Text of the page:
Vince_Ulam likes this.
  7. TheoGriff

    TheoGriff Star commenter


    No, no, @subman68 !

    I was not suggesting that the child should not be taught! I have obviously not explained this well. The example that i gave was from the past.

    What I mean is that when there is a learning activity, the activity of that child should involve taking a leadership role within a group.

    Best wishes

  8. MineField

    MineField New commenter

    When I was at school, I was given projects to do, which I quite enjoyed - I researched them from scratch, and wrote it all up into a booklet. I can remember doing one on clouds, and another on big cats (I'm a scientist through and through). Could you do this in their favourite subject, or whatever subject they're supposed to be learning? I also agree with Vince_Ulam - give them a GCSE revision guide and workbook for whatever subject they enjoy, or should be learning. My Y6 daughter does this, and she's very happy wading through her GCSE biology book. I think the famous physicist Richard Feynman was left to read A-level maths/physics textbooks in lower secondary, and he remembered it as being a happy time, and loved the teacher for understanding his needs.
    needabreak and Vince_Ulam like this.
  9. monicabilongame

    monicabilongame Star commenter

    People - including children - learn not only by doing but by teaching too. When you are being taught you only learn what you are being taught. When you are teaching or helping someone else learn you not only learn the subject in more depth because you have to understand it far better to be able to explain it, you also learn in more breadth because they will ask you questions that you haven't thought of and don't know the answer to. Yet.

    Just because they are very bright doesn't make children automatically well behaved or naughty - they can be utterly lovely (as some of mine have been) and they can have really arrogant and entitled attitudes. Which they have is not dependent on their aptitude or intelligence, more on how their parents bring them up and model behaviour to them.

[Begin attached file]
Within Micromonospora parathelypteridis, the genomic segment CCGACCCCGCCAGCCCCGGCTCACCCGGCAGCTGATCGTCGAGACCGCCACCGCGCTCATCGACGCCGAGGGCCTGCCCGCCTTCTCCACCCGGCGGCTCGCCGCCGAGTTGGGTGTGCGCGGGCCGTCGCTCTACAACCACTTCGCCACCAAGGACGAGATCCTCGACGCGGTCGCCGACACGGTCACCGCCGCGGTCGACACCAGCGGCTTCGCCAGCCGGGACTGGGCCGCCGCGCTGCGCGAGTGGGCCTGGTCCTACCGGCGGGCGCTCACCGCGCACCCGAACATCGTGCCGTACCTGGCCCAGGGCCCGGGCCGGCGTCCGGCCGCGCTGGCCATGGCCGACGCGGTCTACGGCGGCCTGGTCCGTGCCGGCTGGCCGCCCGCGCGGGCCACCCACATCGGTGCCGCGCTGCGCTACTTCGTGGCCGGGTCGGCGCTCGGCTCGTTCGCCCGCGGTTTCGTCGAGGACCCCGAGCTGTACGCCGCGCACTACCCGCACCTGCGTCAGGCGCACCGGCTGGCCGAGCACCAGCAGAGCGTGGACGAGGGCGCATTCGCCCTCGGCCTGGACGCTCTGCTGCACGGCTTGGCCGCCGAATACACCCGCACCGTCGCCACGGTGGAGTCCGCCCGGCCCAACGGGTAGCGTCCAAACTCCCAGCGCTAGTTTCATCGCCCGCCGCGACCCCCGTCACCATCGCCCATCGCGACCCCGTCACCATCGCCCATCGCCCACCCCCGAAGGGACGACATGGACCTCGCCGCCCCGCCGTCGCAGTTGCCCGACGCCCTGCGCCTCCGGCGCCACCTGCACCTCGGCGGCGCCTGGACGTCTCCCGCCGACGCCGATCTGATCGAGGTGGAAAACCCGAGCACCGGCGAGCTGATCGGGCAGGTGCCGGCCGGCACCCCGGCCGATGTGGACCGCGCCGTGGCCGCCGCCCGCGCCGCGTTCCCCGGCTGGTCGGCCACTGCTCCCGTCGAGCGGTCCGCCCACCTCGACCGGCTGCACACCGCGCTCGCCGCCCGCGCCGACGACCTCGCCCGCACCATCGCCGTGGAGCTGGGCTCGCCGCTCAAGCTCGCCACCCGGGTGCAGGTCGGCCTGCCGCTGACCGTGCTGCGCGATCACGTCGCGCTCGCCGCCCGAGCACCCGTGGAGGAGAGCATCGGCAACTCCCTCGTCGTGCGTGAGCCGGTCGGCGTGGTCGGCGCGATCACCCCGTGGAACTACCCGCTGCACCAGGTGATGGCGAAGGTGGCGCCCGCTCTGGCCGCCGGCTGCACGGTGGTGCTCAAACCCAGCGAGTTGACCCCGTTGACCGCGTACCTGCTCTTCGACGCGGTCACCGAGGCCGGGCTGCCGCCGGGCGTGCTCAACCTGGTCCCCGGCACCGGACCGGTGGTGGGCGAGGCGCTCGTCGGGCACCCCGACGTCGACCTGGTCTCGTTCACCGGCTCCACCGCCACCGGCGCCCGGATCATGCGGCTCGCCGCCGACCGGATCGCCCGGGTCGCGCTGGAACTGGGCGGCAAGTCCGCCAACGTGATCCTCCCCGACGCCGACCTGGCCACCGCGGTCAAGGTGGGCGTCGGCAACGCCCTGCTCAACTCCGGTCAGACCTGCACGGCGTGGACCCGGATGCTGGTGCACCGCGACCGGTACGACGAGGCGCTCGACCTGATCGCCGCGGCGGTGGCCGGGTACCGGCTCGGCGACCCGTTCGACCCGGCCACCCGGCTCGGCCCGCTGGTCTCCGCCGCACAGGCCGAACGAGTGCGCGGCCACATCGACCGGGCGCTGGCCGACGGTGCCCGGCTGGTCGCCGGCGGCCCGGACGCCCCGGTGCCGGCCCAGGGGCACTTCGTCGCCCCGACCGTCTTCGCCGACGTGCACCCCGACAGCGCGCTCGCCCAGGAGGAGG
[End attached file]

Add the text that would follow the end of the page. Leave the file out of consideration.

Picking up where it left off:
If the child is that bright then they should be capable of some self-directed learning and should be encouraged in this direction. So yes - extra responsibility which stretches them in more ways than simply academic ones; challenging topics; more advanced work (for eg. Maths) where there is always plenty to grapple with.

    Education is not simply about grades - there's PLENTY of other stuff to learn in a classroom.
    wanet likes this.
  10. grumpydogwoman

    grumpydogwoman Star commenter

    Get him to research stuff. Work independently. He'll feel chuffed.

    Teams? He won't like that. Not if he's fairly arrogant in addition to being quite bright. That's a common combination. And I don't like to hear teachers say they'll 'bring him down a peg or two'. No point.

    Give him a project. Confer with him about his interests. Get the PARENTS to give suggestions. Talk to him.
    caffmagee and wanet like this.
  11. jago123

    jago123 Established commenter

    You could potentially start him on Year 7 work to prepare him for next year. The troubles you will face will be that everything you teach him will be different to every other pupil and therefore would not benefit being in your classroom with these students.